Chief executive of mental health charity Mind Paul Farmer said that Asda will donate £25,000 to the organisation after selling a 'mental patient' fancy dress costume.
The official Twitter account of Mind wrote:
Asda have shown themselves to be extremely misguided with their ‘mental health patient’ fancy dress costume.
It is staggeringly offensive to the one in four of us affected by mental health problems and our families and friends, and troubling that some businesses are still so out of touch with the public mood.
– Sue Baker, Director of Time to Change, run by Mind and Rethink Mental Illness
However it is encouraging to see the groundswell of outcry on Twitter and that our voices are being heard.
We hope this will urge Asda as well as other retailers and manufacturers to review their processes and consider taste and decency on mental health grounds, to avoid fuelling stigma and discrimination that are so damaging for large numbers of the population.
A Tesco spokesperson told ITV News they have removed a fancy dress costume called "Psycho Ward" from their website and apologised "for any offence caused".
A spokesperson said: "We're really sorry for any offence this has caused and we are removing this product from sale.”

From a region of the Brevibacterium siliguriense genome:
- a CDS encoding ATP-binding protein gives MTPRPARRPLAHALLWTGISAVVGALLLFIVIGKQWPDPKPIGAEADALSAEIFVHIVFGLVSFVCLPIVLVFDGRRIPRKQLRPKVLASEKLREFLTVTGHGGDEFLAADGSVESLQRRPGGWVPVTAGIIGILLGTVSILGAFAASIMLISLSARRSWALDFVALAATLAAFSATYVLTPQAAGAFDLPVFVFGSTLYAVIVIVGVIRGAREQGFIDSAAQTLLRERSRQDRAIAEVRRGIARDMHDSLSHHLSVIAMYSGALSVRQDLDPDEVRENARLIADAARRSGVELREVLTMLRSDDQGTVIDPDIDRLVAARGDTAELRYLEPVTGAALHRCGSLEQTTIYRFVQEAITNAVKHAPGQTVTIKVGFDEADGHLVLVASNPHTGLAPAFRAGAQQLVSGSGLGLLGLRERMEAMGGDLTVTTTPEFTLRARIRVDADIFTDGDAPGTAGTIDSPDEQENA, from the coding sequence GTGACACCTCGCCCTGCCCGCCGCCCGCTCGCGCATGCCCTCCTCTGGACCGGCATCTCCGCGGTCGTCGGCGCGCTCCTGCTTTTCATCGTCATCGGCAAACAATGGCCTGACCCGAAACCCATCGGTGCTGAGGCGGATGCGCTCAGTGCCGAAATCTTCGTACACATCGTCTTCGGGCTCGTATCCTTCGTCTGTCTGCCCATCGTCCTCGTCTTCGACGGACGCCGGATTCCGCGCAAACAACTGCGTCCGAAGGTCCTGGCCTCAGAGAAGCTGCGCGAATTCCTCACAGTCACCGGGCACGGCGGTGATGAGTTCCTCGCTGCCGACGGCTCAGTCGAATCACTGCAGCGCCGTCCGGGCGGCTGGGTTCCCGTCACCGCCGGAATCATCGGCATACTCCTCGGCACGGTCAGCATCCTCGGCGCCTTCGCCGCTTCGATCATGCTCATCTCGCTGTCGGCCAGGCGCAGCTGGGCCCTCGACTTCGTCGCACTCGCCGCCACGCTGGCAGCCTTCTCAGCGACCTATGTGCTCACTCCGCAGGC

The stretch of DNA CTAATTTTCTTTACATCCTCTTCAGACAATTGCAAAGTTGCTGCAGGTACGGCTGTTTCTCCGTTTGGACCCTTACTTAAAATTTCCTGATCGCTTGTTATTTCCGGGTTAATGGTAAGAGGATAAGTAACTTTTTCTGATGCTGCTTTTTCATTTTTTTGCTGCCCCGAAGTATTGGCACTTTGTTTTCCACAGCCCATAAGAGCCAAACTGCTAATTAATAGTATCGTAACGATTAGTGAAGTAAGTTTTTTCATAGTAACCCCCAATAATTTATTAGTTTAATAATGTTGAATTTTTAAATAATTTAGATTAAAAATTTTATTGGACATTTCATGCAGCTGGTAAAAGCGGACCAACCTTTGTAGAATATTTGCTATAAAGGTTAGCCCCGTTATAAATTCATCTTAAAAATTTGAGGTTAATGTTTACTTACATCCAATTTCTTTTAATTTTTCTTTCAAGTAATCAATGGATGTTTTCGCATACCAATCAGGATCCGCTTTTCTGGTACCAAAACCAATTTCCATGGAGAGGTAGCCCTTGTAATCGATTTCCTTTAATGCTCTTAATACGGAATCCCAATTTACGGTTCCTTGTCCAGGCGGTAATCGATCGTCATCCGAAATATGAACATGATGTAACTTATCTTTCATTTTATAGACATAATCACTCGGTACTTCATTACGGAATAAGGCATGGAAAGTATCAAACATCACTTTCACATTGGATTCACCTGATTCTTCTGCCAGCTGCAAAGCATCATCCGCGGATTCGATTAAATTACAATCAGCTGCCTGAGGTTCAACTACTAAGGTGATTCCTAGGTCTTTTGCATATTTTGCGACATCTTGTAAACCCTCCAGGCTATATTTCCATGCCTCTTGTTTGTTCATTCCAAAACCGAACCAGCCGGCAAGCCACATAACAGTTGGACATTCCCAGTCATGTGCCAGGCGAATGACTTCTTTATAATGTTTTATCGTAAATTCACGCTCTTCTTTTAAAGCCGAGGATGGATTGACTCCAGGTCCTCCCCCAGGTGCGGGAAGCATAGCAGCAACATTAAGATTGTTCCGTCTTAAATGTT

Asda has been criticised by charities for its 'mental patient' fancy dress costume but they are not the only major retailer selling outfits based on mental health issues.
Tesco sells a bright orange adult costume called "Psycho Ward" which has the word "committed" printed on the back.
The website's description of the costume says: "Dress up as the most thrilling psycho killer character of all time in this Psycho Ward costume, consisting of a bright orange, long-sleeved boiler suit with zip fastener to front 'Psycho Ward' printed on the chest.
"The same words (are) printed on the back in larger letters with a prominent 'Committed' stamp just below."
ITV News has asked Tesco for a comment but they have not yet responded.
A campaigner for the mental health charity Mind told BBC Radio 4's Today programme that Asda "crossed the line" after selling a 'mental patient' fancy dress costume.
– Sue Baker, campaigner for mental health charity Mind
Nine out of 10 people using mental health services in patient care report stigma and discrimination from a range of sources.
Stigma and discrimination is unfortunately still really damaging in England today and this kind of myth of the dangerousness posed by people, that you should be scared of anyone who has used mental health services, is really damaging.
(Asda) certainly crossed the line here and I hear it might well have been changed with the addition of mental patient, so it was definitely being used to tap into negative stereotypes.
Mental health charity Time to Change said Asda's fancy dress costume "reinforces the myth that those with mental illness are all violent" and they hoped the outcry would lead to other retailers withdrawing the outfit.
Their official Twitter account wrote:
Asda's mental health patient costume reinforces the myth that those with mental illness are all violent. Our response http://t.co/lFbNtSUl1X
Our director on @bbc5live talking about Asda's mental health patient costume: 'hopefully the outcry will urge other retailers to withdraw'